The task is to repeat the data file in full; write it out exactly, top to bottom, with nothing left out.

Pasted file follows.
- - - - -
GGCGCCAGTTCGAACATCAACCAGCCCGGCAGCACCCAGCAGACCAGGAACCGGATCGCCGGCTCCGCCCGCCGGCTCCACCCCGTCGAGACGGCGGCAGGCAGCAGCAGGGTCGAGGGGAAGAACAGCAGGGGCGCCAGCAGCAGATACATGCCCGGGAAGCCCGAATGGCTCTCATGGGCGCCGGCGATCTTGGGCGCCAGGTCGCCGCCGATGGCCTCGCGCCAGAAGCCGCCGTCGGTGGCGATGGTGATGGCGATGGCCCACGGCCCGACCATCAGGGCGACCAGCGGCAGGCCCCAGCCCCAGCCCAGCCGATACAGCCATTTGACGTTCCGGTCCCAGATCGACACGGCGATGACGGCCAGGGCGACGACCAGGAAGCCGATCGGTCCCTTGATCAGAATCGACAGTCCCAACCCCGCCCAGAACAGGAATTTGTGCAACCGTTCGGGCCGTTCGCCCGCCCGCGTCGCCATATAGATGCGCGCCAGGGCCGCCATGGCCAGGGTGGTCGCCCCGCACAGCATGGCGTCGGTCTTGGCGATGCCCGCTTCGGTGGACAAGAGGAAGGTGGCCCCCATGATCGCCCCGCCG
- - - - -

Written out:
GGCGCCAGTTCGAACATCAACCAGCCCGGCAGCACCCAGCAGACCAGGAACCGGATCGCCGGCTCCGCCCGCCGGCTCCACCCCGTCGAGACGGCGGCAGGCAGCAGCAGGGTCGAGGGGAAGAACAGCAGGGGCGCCAGCAGCAGATACATGCCCGGGAAGCCCGAATGGCTCTCATGGGCGCCGGCGATCTTGGGCGCCAGGTCGCCGCCGATGGCCTCGCGCCAGAAGCCGCCGTCGGTGGCGATGGTGATGGCGATGGCCCACGGCCCGACCATCAGGGCGACCAGCGGCAGGCCCCAGCCCCAGCCCAGCCGATACAGCCATTTGACGTTCCGGTCCCAGATCGACACGGCGATGACGGCCAGGGCGACGACCAGGAAGCCGATCGGTCCCTTGATCAGAATCGACAGTCCCAACCCCGCCCAGAACAGGAATTTGTGCAACCGTTCGGGCCGTTCGCCCGCCCGCGTCGCCATATAGATGCGCGCCAGGGCCGCCATGGCCAGGGTGGTCGCCCCGCACAGCATGGCGTCGGTCTTGGCGATGCCCGCTTCGGTGGACAAGAGGAAGGTGGCCCCCATGATCGCCCCGCCG